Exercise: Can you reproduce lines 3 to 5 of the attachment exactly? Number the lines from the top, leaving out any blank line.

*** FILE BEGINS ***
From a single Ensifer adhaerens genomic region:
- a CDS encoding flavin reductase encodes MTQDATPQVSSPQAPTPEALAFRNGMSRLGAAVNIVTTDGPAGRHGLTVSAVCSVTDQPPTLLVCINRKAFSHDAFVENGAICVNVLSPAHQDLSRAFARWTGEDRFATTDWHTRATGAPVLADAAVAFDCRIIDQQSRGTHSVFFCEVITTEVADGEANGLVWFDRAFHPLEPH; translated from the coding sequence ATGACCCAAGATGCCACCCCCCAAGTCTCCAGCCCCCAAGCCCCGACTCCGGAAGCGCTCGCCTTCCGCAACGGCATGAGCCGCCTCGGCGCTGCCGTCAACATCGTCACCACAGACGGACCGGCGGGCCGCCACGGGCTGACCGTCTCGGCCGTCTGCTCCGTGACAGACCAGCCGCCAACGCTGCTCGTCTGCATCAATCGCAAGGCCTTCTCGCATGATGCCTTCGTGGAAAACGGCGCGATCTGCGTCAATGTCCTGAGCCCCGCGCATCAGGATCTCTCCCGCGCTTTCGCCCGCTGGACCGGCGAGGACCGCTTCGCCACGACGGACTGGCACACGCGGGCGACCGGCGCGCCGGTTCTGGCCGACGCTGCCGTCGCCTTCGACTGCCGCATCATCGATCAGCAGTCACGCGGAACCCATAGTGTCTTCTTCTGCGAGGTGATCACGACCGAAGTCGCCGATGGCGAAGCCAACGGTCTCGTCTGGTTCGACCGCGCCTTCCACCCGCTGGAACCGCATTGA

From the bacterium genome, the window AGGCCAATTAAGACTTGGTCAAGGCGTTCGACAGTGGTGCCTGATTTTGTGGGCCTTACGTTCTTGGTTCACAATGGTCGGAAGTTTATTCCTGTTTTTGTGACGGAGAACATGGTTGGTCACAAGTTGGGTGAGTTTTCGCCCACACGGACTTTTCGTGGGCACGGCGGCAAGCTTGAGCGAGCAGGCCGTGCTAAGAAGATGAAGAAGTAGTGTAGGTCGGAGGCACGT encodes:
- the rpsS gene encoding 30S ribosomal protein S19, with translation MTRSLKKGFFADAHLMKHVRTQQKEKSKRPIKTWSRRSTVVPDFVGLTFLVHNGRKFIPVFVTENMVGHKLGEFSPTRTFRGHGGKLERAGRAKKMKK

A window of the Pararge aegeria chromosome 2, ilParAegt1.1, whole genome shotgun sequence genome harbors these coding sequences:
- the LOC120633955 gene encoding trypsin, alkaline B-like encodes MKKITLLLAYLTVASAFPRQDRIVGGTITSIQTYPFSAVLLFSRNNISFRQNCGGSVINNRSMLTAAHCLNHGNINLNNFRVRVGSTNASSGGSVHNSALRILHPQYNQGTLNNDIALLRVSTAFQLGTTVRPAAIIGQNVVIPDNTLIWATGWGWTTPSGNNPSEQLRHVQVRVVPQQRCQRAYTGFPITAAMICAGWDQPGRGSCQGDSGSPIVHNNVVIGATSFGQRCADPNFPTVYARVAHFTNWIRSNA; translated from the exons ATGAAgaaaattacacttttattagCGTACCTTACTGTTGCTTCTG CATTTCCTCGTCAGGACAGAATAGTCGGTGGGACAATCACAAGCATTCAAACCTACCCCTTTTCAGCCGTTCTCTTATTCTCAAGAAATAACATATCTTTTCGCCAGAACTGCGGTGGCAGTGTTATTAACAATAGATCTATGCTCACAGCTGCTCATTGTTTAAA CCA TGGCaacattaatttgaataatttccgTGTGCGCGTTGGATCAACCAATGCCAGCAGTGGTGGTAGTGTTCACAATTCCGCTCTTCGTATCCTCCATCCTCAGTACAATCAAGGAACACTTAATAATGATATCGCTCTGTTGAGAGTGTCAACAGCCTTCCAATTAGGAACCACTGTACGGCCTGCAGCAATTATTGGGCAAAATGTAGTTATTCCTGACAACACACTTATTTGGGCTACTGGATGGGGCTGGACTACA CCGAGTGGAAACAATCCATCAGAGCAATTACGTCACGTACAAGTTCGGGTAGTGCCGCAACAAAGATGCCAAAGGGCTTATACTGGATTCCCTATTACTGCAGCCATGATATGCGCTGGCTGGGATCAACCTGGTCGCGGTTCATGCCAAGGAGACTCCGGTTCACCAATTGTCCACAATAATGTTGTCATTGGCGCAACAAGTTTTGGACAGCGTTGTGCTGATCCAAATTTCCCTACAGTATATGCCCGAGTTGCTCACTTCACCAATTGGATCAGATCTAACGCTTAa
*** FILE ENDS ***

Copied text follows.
From the bacterium genome, the window AGGCCAATTAAGACTTGGTCAAGGCGTTCGACAGTGGTGCCTGATTTTGTGGGCCTTACGTTCTTGGTTCACAATGGTCGGAAGTTTATTCCTGTTTTTGTGACGGAGAACATGGTTGGTCACAAGTTGGGTGAGTTTTCGCCCACACGGACTTTTCGTGGGCACGGCGGCAAGCTTGAGCGAGCAGGCCGTGCTAAGAAGATGAAGAAGTAGTGTAGGTCGGAGGCACGT encodes:
- the rpsS gene encoding 30S ribosomal protein S19, with translation MTRSLKKGFFADAHLMKHVRTQQKEKSKRPIKTWSRRSTVVPDFVGLTFLVHNGRKFIPVFVTENMVGHKLGEFSPTRTFRGHGGKLERAGRAKKMKK

A window of the Pararge aegeria chromosome 2, ilParAegt1.1, whole genome shotgun sequence genome harbors these coding sequences: